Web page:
Aviation growth in Asia increases need for qualified pilots

Insight

Recent Malaysia Airlines crashes have shined a spotlight on the need for qualified pilots in Asia. CCTV’s Rian Maelzer filed this story from Kuala Lumpur.

Aviation growth in Asia increases need for qualified pilots

Aviation growth in Asia increases need for qualified pilots

Recent Malaysia Airlines crashes have shined a spotlight on the need for qualified pilots in Asia. CCTV's Rian Maelzer filed this story from Kuala Lumpur.

The deadly plane crashes between December 2014 and February 2015 have turned the focus on air safety in a region that has seen the most rapid growth of air travel anywhere in the world.

This growth means that existing airlines are adding more aircraft, while new airlines are also springing up. It has intensified the race to find enough qualified pilots.

More than one billion passengers flew on Asian airlines last year, a number that has doubled every 12 years. The fastest growing markets such as Indonesia and China are seeing double-digit growth.

Boeing estimates that the Asia Pacific region will need more than 200,000 additional pilots over the next two decades, 40 percent of the world’s total pilots.

The rapid growth of aviation in Asia has increased competition for qualified pilots.

“Pilot deficit, or not enough pilots do surface up from time to time. It’s cyclical. There are times when there’s more than enough, and there are times where there are shortages,” Aviation analyst Mohshin Aziz said. “But by and large the region has been managing it fairly well.”

One key way Asian airlines have been meeting demand is by poaching pilots from other airlines, particularly in more mature markets like the U.S.

“That’s a sore point because some airlines start up and the last thing on their minds is training pilots, they want to get flying as soon as possible so they hire pilots from the market,” Director General of the Association of Asia Pacific Airlines Andrew Herdman said. “Training pilots is an expensive business so airlines that have trained their own pilots do feel the loss when they lose experienced staff.”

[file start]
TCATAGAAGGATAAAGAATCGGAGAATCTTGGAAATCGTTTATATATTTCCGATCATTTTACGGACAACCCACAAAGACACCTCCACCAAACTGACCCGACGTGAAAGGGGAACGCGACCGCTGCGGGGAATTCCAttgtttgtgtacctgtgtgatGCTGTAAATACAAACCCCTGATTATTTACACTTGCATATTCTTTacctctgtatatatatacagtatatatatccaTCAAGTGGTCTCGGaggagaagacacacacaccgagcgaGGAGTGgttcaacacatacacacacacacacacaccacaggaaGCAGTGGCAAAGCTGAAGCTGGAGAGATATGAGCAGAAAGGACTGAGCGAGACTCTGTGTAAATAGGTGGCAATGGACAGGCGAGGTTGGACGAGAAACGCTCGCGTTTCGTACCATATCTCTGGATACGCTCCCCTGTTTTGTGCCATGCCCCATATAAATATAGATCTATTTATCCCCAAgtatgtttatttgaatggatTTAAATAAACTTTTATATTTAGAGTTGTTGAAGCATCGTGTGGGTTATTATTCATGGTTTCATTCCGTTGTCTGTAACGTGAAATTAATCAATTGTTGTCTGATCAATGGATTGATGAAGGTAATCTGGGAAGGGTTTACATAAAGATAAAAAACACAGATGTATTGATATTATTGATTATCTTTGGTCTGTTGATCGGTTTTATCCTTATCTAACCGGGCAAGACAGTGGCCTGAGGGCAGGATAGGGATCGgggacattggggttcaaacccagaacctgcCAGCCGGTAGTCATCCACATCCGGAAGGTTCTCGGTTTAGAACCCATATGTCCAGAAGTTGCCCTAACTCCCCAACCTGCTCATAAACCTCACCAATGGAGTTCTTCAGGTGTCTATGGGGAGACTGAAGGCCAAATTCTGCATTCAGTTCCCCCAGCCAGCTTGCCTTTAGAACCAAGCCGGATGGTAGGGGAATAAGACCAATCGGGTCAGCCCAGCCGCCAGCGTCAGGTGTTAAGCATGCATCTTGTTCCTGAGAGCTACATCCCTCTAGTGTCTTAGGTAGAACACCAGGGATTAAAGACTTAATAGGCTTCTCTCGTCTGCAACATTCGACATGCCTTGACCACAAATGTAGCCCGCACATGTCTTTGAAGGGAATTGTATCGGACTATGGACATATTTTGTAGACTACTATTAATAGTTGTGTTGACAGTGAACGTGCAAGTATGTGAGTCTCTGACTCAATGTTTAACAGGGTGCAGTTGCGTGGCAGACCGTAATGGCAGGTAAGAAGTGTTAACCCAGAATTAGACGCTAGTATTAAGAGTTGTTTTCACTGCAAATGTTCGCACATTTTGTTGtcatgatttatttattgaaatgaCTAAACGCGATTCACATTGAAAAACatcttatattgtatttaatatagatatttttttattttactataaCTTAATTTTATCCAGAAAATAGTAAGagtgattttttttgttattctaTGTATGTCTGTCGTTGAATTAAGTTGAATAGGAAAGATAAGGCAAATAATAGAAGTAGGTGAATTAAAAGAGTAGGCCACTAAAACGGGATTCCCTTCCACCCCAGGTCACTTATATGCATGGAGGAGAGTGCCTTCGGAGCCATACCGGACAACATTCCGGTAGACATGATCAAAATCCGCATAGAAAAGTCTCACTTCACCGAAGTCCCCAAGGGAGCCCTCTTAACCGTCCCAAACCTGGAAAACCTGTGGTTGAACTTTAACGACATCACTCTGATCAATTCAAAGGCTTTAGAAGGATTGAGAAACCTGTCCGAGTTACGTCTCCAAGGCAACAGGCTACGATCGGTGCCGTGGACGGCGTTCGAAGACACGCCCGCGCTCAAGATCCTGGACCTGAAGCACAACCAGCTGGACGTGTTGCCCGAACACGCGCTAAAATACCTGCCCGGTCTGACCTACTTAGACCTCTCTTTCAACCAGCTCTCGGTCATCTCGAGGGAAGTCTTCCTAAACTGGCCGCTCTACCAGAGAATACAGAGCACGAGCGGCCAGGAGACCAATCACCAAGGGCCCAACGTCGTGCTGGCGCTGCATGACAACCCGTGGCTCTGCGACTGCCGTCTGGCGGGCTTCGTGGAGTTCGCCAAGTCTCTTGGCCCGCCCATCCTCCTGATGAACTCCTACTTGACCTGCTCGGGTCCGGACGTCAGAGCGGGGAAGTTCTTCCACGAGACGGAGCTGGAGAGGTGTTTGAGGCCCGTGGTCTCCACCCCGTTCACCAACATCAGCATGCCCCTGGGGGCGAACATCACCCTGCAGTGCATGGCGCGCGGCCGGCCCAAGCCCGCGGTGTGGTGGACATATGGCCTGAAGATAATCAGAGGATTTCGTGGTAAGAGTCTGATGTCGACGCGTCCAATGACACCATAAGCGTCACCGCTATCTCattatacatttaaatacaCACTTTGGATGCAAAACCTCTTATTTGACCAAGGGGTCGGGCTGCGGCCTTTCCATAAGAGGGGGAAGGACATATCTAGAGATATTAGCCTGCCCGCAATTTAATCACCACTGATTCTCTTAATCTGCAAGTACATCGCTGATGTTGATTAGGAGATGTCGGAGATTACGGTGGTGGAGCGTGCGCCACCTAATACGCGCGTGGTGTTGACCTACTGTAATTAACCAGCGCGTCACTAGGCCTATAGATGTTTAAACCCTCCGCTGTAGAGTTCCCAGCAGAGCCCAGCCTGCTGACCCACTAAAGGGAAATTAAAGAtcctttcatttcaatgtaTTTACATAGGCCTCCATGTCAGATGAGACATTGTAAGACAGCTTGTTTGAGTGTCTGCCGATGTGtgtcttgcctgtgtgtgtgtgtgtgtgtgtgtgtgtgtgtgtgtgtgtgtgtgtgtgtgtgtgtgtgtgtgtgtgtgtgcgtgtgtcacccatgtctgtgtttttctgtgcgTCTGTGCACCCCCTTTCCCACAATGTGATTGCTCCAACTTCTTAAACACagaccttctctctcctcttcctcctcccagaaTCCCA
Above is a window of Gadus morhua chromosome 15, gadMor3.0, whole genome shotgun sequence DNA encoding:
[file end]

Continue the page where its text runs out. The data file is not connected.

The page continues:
The rapid growth of airlines can also mean that locally trained pilots often rise up the ranks more quickly.

“The time it takes to move from first officer in the right seat to the captain’s seat varies a lot depending on how rapidly the industry is growing,” Herdman said. “We do need to look at the overall experience levels in the community. That’s one of the reasons why the movement of the pilots from one region to another and one country to another is a positive feature because it does mean that experienced pilots are moving where they are needed.”

But Herdman said Asia can’t continue to count on drawing talent from elsewhere. Asian Airlines and the industry as a whole need to ramp up pilot training to meet the ever-growing demand for air travel in the region.


Mark Weiss of Spectrum Group discusses finding qualified pilots

Cpt Mark Weiss on pilot shortages

Cpt Mark Weiss on pilot shortages

CCTV America interviewed former American Airlines pilot Captain Mark Weiss. He discussed the possible shortage of pilots, how much training a pilot requires and whether pilots reliance on automation has gone too far.

CCTV America interviewed former American Airlines pilot Captain Mark Weiss. He discussed the possible shortage of pilots, how much training a pilot requires and whether pilots reliance on automation has gone too far.